I′ll be glad to take your questions now.  Thank you.

OPERATOR:   Thank you. And at this time if you would like to ask a question please press star followed by one on your touch-tone phone. You′ll be prompted to record your name for proper registration.

To withdraw your request, you may press star two. Once again, star one for questions.  And one moment for the first question. Thank you. Our first question comes from Helen Branswell, the Canadian Press.  Please go ahead.

HELEN BRANSWELL, THE CANADIAN PRESS:  Hi.  Thank you very much for taking my question.  I have a couple if I could.  I′m not clear why you don′t include deaths in which autoerotic asphyxiation was part of the mix.  Because aren′t these interlinked?

And my other question is, did you look for websites that kids might be visiting to see if there′s anything there that can explain the spike in 2005, and what our kids are learning about this that way?

TOBLIN:  To address your first question, autoerotic asphyxiation is really a different behavior. And there′s quite a bit of literature on it already, unlike the choking game.  But we chose to focus only on the choking game. 

And to answer your second question, we are aware that there are videos of the choking game out there, and that children may have looked at them.  But we aren′t aware if this led to the spike in 2005.

OPERATOR:   Thank you.  Our next question comes from Will Dunham, with Reuters. Please go ahead.

WILL DUNHAM, REUTERS:  Hi, this is Will Dunham in the Reuters Washington Bureau.  I′m just wondering, to what degree are you perhaps worried that the very release of the report will make more children aware of this practice and potentially encourage it?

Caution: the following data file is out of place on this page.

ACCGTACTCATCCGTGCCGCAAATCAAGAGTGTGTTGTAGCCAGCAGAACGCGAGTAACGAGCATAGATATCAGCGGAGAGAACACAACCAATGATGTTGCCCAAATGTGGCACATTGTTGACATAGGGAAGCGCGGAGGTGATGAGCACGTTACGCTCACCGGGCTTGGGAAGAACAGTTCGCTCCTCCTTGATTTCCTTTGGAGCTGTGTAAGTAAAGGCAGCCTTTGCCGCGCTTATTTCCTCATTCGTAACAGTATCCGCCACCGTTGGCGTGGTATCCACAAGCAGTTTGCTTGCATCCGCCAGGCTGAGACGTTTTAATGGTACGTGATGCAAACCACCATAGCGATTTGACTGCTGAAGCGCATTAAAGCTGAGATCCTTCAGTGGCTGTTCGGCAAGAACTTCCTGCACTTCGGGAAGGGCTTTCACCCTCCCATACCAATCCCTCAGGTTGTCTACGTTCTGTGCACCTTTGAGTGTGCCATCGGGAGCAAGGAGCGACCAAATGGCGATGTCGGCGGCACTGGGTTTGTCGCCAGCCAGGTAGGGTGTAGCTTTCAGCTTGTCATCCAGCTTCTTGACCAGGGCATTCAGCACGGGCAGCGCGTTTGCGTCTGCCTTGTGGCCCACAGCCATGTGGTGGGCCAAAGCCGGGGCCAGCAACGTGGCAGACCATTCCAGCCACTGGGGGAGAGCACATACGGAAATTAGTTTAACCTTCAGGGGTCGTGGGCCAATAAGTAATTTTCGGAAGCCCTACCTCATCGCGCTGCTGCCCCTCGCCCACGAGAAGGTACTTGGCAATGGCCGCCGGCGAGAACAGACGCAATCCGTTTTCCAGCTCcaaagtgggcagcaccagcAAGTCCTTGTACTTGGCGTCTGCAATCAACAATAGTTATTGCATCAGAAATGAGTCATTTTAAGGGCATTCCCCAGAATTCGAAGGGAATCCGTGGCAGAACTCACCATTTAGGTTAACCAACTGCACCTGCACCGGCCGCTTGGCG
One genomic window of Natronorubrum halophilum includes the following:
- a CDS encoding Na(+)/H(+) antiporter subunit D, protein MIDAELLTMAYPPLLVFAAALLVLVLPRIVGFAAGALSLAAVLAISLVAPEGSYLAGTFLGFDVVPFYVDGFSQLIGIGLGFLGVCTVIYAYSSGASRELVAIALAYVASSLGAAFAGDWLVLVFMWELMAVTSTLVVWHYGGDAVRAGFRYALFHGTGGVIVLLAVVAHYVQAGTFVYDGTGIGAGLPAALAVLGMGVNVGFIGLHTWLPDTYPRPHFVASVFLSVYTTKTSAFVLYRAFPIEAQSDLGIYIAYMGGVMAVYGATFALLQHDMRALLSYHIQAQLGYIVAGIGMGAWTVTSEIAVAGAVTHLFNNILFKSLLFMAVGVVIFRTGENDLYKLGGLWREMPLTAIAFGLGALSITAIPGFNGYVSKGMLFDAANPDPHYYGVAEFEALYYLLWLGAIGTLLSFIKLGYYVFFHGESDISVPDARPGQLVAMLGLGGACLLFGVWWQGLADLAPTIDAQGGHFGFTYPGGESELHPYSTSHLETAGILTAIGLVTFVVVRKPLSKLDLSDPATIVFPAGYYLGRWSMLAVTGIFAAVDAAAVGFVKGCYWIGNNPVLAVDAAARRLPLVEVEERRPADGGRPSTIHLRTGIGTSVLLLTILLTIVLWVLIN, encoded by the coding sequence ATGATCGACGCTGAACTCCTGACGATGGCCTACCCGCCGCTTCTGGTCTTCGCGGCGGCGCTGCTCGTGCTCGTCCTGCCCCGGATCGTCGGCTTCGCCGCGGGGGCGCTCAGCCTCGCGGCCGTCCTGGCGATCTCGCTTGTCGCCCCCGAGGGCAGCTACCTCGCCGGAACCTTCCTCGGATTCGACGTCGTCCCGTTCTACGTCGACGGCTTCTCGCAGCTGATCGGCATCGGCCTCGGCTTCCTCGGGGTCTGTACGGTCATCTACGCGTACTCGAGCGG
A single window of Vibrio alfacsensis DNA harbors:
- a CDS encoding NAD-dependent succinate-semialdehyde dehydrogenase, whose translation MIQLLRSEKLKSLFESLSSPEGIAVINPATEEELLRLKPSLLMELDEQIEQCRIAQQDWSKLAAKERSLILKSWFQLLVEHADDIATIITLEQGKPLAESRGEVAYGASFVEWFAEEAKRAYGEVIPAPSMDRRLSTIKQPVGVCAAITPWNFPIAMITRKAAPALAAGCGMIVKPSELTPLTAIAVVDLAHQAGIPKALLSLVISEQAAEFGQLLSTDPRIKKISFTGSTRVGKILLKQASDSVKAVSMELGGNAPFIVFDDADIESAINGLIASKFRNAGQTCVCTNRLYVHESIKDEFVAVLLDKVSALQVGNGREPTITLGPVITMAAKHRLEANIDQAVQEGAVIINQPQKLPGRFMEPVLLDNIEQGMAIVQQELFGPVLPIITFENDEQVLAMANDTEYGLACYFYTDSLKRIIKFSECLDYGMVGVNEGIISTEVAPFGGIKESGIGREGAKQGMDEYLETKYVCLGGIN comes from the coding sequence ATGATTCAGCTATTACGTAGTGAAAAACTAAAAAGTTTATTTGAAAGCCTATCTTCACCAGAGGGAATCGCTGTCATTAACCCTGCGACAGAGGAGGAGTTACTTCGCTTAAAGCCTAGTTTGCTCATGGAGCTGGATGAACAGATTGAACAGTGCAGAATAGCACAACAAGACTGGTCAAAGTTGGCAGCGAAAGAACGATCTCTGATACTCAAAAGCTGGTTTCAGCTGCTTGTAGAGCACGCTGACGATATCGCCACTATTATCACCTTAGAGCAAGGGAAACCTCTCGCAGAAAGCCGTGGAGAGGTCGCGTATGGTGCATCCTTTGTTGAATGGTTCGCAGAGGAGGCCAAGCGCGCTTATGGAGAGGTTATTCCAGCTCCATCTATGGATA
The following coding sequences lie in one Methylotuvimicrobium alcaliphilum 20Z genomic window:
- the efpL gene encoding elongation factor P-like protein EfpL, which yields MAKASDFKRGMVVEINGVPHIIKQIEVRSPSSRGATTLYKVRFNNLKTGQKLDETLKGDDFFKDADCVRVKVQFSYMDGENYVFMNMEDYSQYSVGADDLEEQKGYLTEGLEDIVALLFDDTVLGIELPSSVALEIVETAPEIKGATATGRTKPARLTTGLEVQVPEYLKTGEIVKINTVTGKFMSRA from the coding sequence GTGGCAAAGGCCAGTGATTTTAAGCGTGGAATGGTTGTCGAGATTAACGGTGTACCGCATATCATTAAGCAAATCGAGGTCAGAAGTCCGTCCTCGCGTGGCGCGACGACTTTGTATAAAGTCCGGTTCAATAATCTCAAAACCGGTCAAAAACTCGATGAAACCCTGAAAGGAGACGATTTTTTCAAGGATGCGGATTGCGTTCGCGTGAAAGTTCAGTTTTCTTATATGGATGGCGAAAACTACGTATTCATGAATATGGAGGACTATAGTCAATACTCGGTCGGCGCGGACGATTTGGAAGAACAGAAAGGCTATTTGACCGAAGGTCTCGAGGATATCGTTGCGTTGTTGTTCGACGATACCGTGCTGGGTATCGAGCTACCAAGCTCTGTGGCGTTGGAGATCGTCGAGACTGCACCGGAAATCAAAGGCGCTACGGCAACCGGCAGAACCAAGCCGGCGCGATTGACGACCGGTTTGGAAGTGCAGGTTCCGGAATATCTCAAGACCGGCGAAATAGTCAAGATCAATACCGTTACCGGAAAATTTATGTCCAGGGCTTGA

Did that come into your thinking at all in deciding to go ahead with the report?

TOBLIN:  We chose to go ahead with the report because we think it is critical that parents, educators, and health care providers become aware of this phenomenon so they can look for the warning signs of it.

OPERATOR:   Thank you. Our next question comes from Peggy Peck, MedPage Today.  Please go ahead.

PEGGY PECK, MEDPAGE TODAY:  Yes.  Thank you for taking our questions and I would just like to follow up on the previous question.  You mentioned that you are relying upon news reports.  And this obviously will generate more news reports.  So I′m wondering if you could really address that question about the concerns of this news, the potential for this again, resulting in a spike down the road in 2008?

TOBLIN:  In the past there have been national news reports and the spike did not seem to increase one way or another because of an individual news report. And there was an increasing trend in 2005 and 2006, but any individual report on Oprah or Dr. Phil didn′t seem to have a specific effect.